Peers support Kurt Busch’s attempt at Indy 500/Coke 600 double

Kurt Busch speaks during a press conference on Thursday at Charlotte Motor Speedway.

Rainier Ehrhardt/NASCAR via Getty Images

As Kurt Busch’s date with history edges closer, so far the veteran racer has risen up to every challenge that he’s been confronted with as he pursues his dream. But he knows only too well that his next challenge will be by far the biggest to date.

On Sunday, Busch will attempt to become only the second driver to complete all 1,100 miles in the Indianapolis 500/Coca-Cola 600 double in the same day, joining his boss at Stewart-Haas Racing, Tony Stewart, who did it in 1999 and 2001. Robby Gordon and John Andretti also attempted the double, but neither driver completed the full distance.

Thursday at Charlotte Motor Speedway, Busch appeared calm and confident, ready to put the final stamp on what has been a complicated, challenging and ultimately rewarding process. Busch will start the Indy 500 on the outside of Row 4, flanked by Scott Dixon and Juan Pablo Montoya, both past winners of the event.

There is no question that Busch has thought about this weekend and his potential place in motorsports history along with it.

"Memorial Day weekend is a time for motorsports to shine," Busch said. "It starts with Monaco (Formula One). It goes through Indy and it ends here in Charlotte. I’m doing this for a lot of different reasons, but at the end of the day I think motorsports can use the shot in the arm to go, ‘You know what this is? A guy that has never been in an Indy car. We want to watch that race, then we want to follow him to Charlotte to see what he can do down there running that full 600 miles.’"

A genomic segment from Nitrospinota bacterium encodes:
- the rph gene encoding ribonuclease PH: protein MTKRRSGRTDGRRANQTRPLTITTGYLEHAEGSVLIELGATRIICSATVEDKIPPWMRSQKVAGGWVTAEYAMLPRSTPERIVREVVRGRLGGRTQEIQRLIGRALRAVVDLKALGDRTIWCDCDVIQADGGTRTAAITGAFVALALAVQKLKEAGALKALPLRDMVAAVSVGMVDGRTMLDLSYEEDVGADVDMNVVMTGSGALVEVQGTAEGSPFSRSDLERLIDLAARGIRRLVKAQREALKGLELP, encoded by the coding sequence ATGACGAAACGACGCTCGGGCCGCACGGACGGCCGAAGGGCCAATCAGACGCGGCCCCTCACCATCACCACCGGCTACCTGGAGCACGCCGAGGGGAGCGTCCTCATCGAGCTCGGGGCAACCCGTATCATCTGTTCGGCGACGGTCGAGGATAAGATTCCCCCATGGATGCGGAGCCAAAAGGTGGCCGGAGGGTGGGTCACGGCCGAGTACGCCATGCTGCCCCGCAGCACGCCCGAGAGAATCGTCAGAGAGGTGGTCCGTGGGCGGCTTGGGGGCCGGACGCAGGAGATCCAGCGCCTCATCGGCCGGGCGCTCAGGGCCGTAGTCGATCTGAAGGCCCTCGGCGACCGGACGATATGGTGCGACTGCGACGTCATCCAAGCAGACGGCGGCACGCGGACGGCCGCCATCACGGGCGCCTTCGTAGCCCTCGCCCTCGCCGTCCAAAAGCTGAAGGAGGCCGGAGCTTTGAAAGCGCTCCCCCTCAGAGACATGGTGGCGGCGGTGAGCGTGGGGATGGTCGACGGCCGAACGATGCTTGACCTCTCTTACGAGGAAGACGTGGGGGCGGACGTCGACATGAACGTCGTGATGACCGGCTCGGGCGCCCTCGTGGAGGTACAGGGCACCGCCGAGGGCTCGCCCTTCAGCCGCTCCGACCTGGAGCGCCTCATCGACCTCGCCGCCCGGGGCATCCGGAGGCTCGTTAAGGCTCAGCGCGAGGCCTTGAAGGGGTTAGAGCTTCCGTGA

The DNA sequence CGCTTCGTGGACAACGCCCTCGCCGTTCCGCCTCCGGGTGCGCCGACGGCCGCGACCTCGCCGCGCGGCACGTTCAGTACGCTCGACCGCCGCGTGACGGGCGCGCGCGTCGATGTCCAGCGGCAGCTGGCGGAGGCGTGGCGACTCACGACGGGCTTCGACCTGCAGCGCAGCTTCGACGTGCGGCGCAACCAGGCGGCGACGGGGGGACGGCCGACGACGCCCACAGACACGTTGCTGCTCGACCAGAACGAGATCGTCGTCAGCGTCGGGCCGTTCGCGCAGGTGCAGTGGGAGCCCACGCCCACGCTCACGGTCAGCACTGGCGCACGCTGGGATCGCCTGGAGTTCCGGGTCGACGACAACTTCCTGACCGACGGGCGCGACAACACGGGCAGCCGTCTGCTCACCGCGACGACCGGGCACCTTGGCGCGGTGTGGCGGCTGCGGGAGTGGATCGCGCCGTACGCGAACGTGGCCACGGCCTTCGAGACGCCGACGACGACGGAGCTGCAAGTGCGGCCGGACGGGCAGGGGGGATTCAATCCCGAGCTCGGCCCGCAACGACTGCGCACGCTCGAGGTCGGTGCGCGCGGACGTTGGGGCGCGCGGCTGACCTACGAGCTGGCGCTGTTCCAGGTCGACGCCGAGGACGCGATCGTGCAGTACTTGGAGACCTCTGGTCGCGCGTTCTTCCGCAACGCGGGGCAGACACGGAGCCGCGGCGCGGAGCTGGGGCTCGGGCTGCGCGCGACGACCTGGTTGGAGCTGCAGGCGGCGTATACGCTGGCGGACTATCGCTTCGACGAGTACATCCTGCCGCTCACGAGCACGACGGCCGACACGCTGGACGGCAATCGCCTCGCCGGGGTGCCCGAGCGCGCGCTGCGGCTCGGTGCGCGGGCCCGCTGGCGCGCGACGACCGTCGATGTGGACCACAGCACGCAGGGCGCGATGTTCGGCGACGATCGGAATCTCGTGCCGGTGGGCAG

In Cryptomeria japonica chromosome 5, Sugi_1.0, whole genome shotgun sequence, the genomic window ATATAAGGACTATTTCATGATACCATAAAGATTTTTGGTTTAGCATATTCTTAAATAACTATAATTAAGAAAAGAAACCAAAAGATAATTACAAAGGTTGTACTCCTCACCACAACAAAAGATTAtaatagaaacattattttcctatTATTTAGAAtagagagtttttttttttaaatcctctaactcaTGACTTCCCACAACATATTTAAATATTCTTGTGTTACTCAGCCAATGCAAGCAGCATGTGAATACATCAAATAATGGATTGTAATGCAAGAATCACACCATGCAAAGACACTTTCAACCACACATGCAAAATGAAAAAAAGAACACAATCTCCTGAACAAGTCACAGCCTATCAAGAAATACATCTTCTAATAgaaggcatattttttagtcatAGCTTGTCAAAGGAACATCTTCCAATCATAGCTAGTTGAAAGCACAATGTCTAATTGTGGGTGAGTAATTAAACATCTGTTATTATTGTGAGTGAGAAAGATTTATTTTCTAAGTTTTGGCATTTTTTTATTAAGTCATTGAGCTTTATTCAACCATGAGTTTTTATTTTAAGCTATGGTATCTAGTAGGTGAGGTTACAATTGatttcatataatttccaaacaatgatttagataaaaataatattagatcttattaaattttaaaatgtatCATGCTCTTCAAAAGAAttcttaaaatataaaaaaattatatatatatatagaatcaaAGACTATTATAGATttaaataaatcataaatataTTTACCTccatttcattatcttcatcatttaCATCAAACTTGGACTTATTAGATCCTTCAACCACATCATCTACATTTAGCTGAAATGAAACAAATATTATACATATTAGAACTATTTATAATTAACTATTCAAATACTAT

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It’s also clear that Busch views Sunday as the culmination of an enormous challenge that few have the wherewithal and the means to undertake in the first place.

"I’m a racer. Tony Stewart is a racer, Robby Gordon is a racer and John Andretti is a racer," said Busch. "This is a true test of what your commitment level is on being a racer. There are so many practices back and forth, the travel, the logistics. The fun meter is pegged right now. I’m having a blast doing it; you just have to know it comes with a lot of hard work. I encourage others to try it out."

Busch has an enormous amount of support from his peers.

"My take on what Kurt is doing as a race fan is that it’s awesome," said Jamie McMurray, winner of last Saturday night’s NASCAR Sprint All-Star Race at Charlotte. "I can’t wait to get up Sunday morning, turn the Indy 500 on and watch Kurt’s day. We can all remember Tony (Stewart) and Robby Gordon did it and watching those guys to see how their races goes, them getting on the helicopter — and then to show up and race here. I’m excited about it, and I hope other fans — whether you’re and IndyCar fan or a NASCAR fan — are excited to watch his whole day as well. I think it’s really cool what he’s doing."

"I’m proud of Kurt," said six-time NASCAR Sprint Cup Series champion Jimmie Johnson. "He’s doing an awesome job."

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Busch had one moment of drama earlier this week, crashing his primary car during practice Monday at Indy, but Johnson didn’t see that as a negative, nor did Busch.

"He’s put up a lot of speed and fast laps over there and has even found a limit," said Johnson of Busch. "That’s something you need to do. It’s better to tear them up in practice than on race day. I’m looking forward to the 500 and hopefully he has a great showing."

"It might sound stupid, by saying that I’m glad I wrecked at 220 miles per hour," Busch said. "But if I didn’t put myself in that position I would have done that on Sunday possibly 50 laps into the race. That is how you have to advance through life is to learn from your mistakes."

So now, it’s game on for Busch, time to take center stage, and all eyes will be upon him Sunday.

"I can’t wait to watch and pull for him," said Dale Earnhardt Jr. "He’s representing the entire sport. Whether he knows it or not, he’s got a lot of people, drivers, crew and just about everyone on the infield pulling for him to do well because he is representing all of us. He’s definitely put in a strong effort to make a different impression. I have to hand it to him. He’s done a lot of work."

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